Born on Christmas Day, 1971, nine months after his debonair dad, Pierre Trudeau, the prime minister of Canada, surprised the nation by secretly marrying a 22-year-old flower child 29 years his junior, Justin Trudeau has lived much of his life in his father’s shadow. He spent his childhood in the prime minister’s residence, had an audience with the Pope when he was eight and laid eyes on his first dead body—that of Leonid Brezhnev—when he was 10. But in 2000, at age 28, he rose to national prominence in his own right when he delivered the eulogy at his father’s funeral before such honorary pallbearers as Jimmy Carter, Fidel Castro and Leonard Cohen. “Friends, Romans, countrymen,” he began, his stirring oratory instantly igniting speculation that he would follow his father into politics.
And he has. While Canadians prefer understatement and scorn comparisons to their neighbor to the south, they are apt to compare the Trudeaus to the Kennedys—as close as it gets to Canadian royalty. Last year, when Justin won his party’s nomination to run for a seat in the House of Commons, 40 percent of Canadians polled said they’d like to see him as the next leader of the Liberal Party—even though he has yet to hold office. Now 36, he’s a rising political star and likely to become a member of Parliament when he runs in the next federal election, which is expected to take place in the coming months. Few doubt that he’ll make a bid at some point for the leadership of the Liberals—the party his father dominated for 16 years and, for now, the opposition.
To the party faithful in search of the lost Trudeau magic, Justin is the future, the one who can draw a younger generation into the political fold, much as Barack Obama has done. To his detractors he’s an inexperienced lightweight simply leveraging his father’s fame.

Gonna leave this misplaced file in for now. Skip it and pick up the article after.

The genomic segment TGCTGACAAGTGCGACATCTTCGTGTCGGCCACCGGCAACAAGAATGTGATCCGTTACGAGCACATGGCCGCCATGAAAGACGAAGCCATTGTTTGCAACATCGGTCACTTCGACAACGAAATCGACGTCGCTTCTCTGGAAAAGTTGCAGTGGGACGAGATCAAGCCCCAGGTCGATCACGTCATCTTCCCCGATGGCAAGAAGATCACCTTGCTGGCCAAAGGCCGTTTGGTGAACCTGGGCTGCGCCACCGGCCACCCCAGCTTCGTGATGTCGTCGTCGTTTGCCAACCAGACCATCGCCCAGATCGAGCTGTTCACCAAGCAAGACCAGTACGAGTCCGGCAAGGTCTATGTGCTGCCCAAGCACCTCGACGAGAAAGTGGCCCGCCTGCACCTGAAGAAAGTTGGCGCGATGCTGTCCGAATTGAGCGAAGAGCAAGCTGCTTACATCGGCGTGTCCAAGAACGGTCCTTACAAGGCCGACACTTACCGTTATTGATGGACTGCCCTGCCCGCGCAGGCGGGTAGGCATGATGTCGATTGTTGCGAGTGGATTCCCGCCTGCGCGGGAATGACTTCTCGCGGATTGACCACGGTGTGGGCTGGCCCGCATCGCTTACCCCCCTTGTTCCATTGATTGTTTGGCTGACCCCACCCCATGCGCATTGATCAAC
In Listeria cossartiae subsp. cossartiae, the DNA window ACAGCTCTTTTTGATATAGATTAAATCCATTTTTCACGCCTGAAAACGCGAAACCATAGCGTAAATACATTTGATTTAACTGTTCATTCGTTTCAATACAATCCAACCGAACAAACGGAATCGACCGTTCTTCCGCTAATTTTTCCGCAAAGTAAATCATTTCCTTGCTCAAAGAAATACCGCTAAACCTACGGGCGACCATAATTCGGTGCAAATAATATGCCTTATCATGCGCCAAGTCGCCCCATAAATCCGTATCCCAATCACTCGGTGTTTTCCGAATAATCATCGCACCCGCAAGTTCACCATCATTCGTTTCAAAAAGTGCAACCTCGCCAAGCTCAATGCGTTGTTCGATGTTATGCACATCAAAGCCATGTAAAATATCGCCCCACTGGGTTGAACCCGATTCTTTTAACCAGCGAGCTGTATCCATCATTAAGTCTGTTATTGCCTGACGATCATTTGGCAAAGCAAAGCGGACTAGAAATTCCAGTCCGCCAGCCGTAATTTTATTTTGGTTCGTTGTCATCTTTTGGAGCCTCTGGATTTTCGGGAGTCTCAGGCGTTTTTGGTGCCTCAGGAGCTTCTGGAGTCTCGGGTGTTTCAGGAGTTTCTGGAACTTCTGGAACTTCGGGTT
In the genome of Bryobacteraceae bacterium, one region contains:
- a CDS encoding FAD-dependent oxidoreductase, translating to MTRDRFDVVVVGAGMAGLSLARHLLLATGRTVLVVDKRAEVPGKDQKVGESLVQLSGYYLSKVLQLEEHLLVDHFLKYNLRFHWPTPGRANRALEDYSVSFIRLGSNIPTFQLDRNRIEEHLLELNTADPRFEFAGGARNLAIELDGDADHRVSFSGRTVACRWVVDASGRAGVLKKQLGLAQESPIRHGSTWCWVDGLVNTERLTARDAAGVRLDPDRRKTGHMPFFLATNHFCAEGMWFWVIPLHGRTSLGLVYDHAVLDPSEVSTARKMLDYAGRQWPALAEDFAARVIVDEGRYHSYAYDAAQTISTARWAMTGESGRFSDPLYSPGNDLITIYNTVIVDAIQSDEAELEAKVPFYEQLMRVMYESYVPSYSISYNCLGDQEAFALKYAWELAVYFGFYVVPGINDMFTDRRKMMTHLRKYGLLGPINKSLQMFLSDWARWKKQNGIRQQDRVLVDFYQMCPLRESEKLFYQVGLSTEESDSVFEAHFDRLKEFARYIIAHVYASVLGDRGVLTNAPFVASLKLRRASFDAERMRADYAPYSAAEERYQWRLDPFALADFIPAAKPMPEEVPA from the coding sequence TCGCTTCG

No one knows this better than Justin. “There were a lot of people who were really worried that I was going to come in as some sort of dauphin or enfant terrible with an expectation that this party’s mine and it owes me,” he says over lunch at an Indian restaurant—one of several stops during a day of campaigning this past May in his district of Papineau, a multiethnic neighborhood in Montreal, where he’s greeted with smiles and recollections of his father everywhere he goes. “I had to allay those fears.”
Handsome and boyish, his dark curls flopping into his blue eyes, he’s dressed in tidy jeans and a navy blazer. With his mother’s good looks and warmth and his father’s élan and idealism, he has an ease and buoyancy about him that makes it hard not to like him. “For all my history, I’m a political neophyte,” he says. “The actual mechanisms of politics are something that I’ve stayed away from all my life, deliberately.”